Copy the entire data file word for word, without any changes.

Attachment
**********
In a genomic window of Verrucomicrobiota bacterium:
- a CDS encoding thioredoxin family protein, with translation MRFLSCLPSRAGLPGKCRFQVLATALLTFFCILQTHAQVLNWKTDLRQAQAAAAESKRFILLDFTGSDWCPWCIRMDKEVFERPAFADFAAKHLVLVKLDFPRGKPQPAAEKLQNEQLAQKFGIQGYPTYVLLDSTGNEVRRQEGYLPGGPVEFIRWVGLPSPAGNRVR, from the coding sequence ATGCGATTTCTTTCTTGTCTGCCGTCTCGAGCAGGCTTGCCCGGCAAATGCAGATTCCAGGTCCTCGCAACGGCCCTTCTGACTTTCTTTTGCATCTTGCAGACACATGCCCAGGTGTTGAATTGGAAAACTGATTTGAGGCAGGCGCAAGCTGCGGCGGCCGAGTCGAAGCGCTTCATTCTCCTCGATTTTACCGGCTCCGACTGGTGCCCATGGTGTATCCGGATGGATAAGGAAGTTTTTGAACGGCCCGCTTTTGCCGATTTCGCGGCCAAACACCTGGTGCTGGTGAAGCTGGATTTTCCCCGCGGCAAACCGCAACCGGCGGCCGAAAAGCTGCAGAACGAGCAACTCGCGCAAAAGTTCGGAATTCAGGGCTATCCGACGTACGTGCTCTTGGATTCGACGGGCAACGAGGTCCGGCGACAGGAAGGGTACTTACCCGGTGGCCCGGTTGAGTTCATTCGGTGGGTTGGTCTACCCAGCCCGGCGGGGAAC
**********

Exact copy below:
In a genomic window of Verrucomicrobiota bacterium:
- a CDS encoding thioredoxin family protein, with translation MRFLSCLPSRAGLPGKCRFQVLATALLTFFCILQTHAQVLNWKTDLRQAQAAAAESKRFILLDFTGSDWCPWCIRMDKEVFERPAFADFAAKHLVLVKLDFPRGKPQPAAEKLQNEQLAQKFGIQGYPTYVLLDSTGNEVRRQEGYLPGGPVEFIRWVGLPSPAGNRVR, from the coding sequence ATGCGATTTCTTTCTTGTCTGCCGTCTCGAGCAGGCTTGCCCGGCAAATGCAGATTCCAGGTCCTCGCAACGGCCCTTCTGACTTTCTTTTGCATCTTGCAGACACATGCCCAGGTGTTGAATTGGAAAACTGATTTGAGGCAGGCGCAAGCTGCGGCGGCCGAGTCGAAGCGCTTCATTCTCCTCGATTTTACCGGCTCCGACTGGTGCCCATGGTGTATCCGGATGGATAAGGAAGTTTTTGAACGGCCCGCTTTTGCCGATTTCGCGGCCAAACACCTGGTGCTGGTGAAGCTGGATTTTCCCCGCGGCAAACCGCAACCGGCGGCCGAAAAGCTGCAGAACGAGCAACTCGCGCAAAAGTTCGGAATTCAGGGCTATCCGACGTACGTGCTCTTGGATTCGACGGGCAACGAGGTCCGGCGACAGGAAGGGTACTTACCCGGTGGCCCGGTTGAGTTCATTCGGTGGGTTGGTCTACCCAGCCCGGCGGGGAAC